"Fool's Run" is one of the many good books written by Patricia McKillip prior to her current run of fantasy novels. It's definitely worth reprinting, and hopefully it will be sometime.
Terra Viridian is a young woman on a colony, who sees a vision and destroys fifteen hundred people with a laser rifle. Deemed insane and dangerous, she lapses into a waking coma and is sentenced to live in an orbital prison called the Underworld. There, she spends seven years stuck in her strange, inhuman vision of light.
Seven years later, she is subjected to the experimental dream machine, and for the first time other people see her seemingly insane visions. A man named Aaron Fisher searches for the long-lost sister of Terra Viridian, after his pregnant wife was killed by Terra. Elsewhere, a band of cubers come to the Constellation Club; one of them is the enigmatic Magician, and the other is the Queen of Hearts, a beautiful woman with heart pins in her red hair and a golden mask hiding her face -- and her tragic past. But there is a connection between the Queen of Hearts and Terra Viridian. And when the vision touches the Magician as well, he and his friends set out to find what it is that made Terra kill those people, and what dreams of light.
As with her fantasy books, Patricia McKillip falls into no plot cliches. Though this space opera contains some elements that all SF books have to some degree, there's a fantastical bent to it all, and a lack of the usual parts such as aliens, ultra-powerful ships, and so on. This is a story where you can't predict what is out there, and can't guess what and why.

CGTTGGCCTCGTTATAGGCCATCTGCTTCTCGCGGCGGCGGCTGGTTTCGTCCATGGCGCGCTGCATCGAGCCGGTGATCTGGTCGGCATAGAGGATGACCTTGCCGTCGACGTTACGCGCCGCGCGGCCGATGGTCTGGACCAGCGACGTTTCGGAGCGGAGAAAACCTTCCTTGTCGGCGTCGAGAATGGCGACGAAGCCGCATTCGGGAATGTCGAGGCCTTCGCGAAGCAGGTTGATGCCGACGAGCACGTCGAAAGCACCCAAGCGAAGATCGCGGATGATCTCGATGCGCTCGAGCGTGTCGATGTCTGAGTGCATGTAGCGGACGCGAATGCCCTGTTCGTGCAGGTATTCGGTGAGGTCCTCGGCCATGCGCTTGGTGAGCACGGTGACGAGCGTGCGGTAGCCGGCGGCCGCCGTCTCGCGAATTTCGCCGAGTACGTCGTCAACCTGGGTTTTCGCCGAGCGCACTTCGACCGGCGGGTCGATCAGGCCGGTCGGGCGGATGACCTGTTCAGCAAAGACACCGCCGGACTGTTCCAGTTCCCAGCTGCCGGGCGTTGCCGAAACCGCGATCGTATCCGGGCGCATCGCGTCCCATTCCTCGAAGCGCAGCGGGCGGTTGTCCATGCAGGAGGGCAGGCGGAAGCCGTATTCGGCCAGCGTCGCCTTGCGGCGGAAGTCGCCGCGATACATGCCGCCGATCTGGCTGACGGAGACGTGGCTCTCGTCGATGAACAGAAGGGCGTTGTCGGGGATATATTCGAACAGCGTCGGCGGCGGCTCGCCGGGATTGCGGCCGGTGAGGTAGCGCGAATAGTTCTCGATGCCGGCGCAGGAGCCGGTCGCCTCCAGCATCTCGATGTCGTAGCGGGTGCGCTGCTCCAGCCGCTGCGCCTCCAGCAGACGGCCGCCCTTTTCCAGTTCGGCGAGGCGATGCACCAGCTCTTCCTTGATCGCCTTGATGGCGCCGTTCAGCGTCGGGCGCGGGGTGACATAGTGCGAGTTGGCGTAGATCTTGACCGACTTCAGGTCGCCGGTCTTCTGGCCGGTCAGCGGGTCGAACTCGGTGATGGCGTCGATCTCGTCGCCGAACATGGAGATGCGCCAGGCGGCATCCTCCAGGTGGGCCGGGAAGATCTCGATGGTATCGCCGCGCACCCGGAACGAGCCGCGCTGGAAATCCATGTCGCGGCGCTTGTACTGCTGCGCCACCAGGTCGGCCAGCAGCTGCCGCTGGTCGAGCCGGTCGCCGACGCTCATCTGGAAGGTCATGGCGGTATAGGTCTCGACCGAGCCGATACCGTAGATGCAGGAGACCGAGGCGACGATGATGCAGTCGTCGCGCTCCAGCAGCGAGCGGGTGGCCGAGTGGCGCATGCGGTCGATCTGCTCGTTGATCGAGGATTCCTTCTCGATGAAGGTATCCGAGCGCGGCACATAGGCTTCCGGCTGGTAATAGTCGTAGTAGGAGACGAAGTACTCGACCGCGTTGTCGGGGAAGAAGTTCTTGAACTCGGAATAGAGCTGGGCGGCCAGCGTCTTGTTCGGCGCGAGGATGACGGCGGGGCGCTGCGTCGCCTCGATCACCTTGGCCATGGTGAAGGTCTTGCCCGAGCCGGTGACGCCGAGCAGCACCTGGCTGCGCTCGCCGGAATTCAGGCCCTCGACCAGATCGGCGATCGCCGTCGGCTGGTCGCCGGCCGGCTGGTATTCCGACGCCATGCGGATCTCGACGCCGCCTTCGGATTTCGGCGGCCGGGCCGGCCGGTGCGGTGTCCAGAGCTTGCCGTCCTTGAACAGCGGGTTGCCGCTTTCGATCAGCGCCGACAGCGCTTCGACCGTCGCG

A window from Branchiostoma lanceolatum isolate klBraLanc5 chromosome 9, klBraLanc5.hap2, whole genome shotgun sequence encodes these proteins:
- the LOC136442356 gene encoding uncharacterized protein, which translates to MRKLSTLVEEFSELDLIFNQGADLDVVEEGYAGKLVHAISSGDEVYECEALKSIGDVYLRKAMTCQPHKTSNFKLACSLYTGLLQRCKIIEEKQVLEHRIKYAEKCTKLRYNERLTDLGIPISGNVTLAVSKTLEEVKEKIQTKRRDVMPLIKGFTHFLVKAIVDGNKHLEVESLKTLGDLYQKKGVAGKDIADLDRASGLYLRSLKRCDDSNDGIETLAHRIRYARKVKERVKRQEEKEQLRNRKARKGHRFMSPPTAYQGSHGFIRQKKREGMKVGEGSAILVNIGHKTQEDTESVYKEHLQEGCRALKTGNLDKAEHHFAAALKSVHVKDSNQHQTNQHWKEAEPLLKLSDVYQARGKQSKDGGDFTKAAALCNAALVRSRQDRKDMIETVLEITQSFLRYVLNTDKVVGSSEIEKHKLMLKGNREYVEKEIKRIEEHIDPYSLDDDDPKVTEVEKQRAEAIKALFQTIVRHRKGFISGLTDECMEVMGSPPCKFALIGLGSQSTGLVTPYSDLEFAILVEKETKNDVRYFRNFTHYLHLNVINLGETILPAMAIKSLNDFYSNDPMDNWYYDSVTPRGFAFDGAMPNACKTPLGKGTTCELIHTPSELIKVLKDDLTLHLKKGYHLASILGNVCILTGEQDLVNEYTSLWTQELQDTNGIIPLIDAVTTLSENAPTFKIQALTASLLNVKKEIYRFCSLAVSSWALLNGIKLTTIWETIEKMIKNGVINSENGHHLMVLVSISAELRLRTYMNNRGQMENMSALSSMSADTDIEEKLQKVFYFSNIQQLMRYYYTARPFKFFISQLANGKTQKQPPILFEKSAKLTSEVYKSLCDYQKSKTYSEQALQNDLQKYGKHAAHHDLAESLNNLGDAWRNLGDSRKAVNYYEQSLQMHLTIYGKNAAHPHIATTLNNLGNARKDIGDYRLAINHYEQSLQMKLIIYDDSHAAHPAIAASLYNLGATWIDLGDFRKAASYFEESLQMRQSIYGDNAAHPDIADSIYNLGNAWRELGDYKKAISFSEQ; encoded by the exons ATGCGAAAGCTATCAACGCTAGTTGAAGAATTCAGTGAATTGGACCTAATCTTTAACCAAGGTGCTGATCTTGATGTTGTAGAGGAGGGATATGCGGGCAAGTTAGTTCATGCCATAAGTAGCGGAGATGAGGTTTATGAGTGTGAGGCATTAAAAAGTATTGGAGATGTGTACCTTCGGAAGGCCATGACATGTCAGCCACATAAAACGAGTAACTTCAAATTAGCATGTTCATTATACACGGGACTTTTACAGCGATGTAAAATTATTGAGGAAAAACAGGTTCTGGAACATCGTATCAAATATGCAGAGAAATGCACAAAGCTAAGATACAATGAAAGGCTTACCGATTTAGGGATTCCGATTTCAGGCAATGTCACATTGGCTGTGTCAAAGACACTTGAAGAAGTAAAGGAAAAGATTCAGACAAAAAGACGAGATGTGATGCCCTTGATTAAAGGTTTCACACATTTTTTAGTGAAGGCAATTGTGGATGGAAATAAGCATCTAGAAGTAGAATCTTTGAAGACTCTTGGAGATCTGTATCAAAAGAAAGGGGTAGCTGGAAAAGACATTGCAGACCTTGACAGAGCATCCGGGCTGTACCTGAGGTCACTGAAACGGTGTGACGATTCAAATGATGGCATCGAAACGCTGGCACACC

The characters start out as enigmas and gradually unfold in front of the reader. We have Aaron Fisher, the man tormented by his lost love; the beautiful Queen of Hearts, who is determined to keep her past a secret until it becomes vitally important; Terra Viridian, a hollow-eyed prisoner locked in her dream for years, until she has to wake up; and the Magician, perhaps my favorite character, who is in some ways the most mysterious and entertaining person in the whole book.
The writing is starker than her fantasy books, except in the last fourth of it; there we have the dreamy beauty of language that McKillip is famous for. She balances it nicely, as such language would be totally out of place in a grubby bar than out in the stars over an alien planet. We are also treated to more of McKillip's musings on revenge, loss, and forgiveness. There is some innuendo unsuitable for kids, but this is fine for teens and adults.
One of the most original SF books I've read...